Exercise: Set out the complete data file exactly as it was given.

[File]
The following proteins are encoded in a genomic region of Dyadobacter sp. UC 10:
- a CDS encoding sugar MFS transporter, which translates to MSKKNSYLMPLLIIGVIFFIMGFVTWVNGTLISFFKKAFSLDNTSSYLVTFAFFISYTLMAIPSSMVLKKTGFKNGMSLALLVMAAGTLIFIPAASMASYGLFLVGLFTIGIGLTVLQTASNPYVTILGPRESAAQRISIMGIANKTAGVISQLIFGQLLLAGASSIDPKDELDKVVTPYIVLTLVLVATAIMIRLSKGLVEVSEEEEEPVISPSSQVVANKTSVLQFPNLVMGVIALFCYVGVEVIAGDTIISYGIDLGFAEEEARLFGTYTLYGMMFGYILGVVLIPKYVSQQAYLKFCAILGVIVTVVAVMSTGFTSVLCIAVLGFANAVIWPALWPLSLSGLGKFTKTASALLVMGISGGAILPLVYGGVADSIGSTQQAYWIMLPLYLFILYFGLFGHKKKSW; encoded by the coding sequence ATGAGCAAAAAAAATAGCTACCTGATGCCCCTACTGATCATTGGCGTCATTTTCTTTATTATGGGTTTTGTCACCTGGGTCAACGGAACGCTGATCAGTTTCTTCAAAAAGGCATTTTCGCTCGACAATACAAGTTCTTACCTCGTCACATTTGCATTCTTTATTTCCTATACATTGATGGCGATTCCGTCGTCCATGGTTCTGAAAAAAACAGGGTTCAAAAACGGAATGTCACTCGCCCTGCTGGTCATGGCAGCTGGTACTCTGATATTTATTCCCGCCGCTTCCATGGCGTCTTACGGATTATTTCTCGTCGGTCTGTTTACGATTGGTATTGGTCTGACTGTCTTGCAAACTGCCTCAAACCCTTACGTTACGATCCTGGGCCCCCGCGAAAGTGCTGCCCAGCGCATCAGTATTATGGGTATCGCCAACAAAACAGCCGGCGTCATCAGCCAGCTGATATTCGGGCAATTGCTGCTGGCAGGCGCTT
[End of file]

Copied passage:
The following proteins are encoded in a genomic region of Dyadobacter sp. UC 10:
- a CDS encoding sugar MFS transporter, which translates to MSKKNSYLMPLLIIGVIFFIMGFVTWVNGTLISFFKKAFSLDNTSSYLVTFAFFISYTLMAIPSSMVLKKTGFKNGMSLALLVMAAGTLIFIPAASMASYGLFLVGLFTIGIGLTVLQTASNPYVTILGPRESAAQRISIMGIANKTAGVISQLIFGQLLLAGASSIDPKDELDKVVTPYIVLTLVLVATAIMIRLSKGLVEVSEEEEEPVISPSSQVVANKTSVLQFPNLVMGVIALFCYVGVEVIAGDTIISYGIDLGFAEEEARLFGTYTLYGMMFGYILGVVLIPKYVSQQAYLKFCAILGVIVTVVAVMSTGFTSVLCIAVLGFANAVIWPALWPLSLSGLGKFTKTASALLVMGISGGAILPLVYGGVADSIGSTQQAYWIMLPLYLFILYFGLFGHKKKSW; encoded by the coding sequence ATGAGCAAAAAAAATAGCTACCTGATGCCCCTACTGATCATTGGCGTCATTTTCTTTATTATGGGTTTTGTCACCTGGGTCAACGGAACGCTGATCAGTTTCTTCAAAAAGGCATTTTCGCTCGACAATACAAGTTCTTACCTCGTCACATTTGCATTCTTTATTTCCTATACATTGATGGCGATTCCGTCGTCCATGGTTCTGAAAAAAACAGGGTTCAAAAACGGAATGTCACTCGCCCTGCTGGTCATGGCAGCTGGTACTCTGATATTTATTCCCGCCGCTTCCATGGCGTCTTACGGATTATTTCTCGTCGGTCTGTTTACGATTGGTATTGGTCTGACTGTCTTGCAAACTGCCTCAAACCCTTACGTTACGATCCTGGGCCCCCGCGAAAGTGCTGCCCAGCGCATCAGTATTATGGGTATCGCCAACAAAACAGCCGGCGTCATCAGCCAGCTGATATTCGGGCAATTGCTGCTGGCAGGCGCTT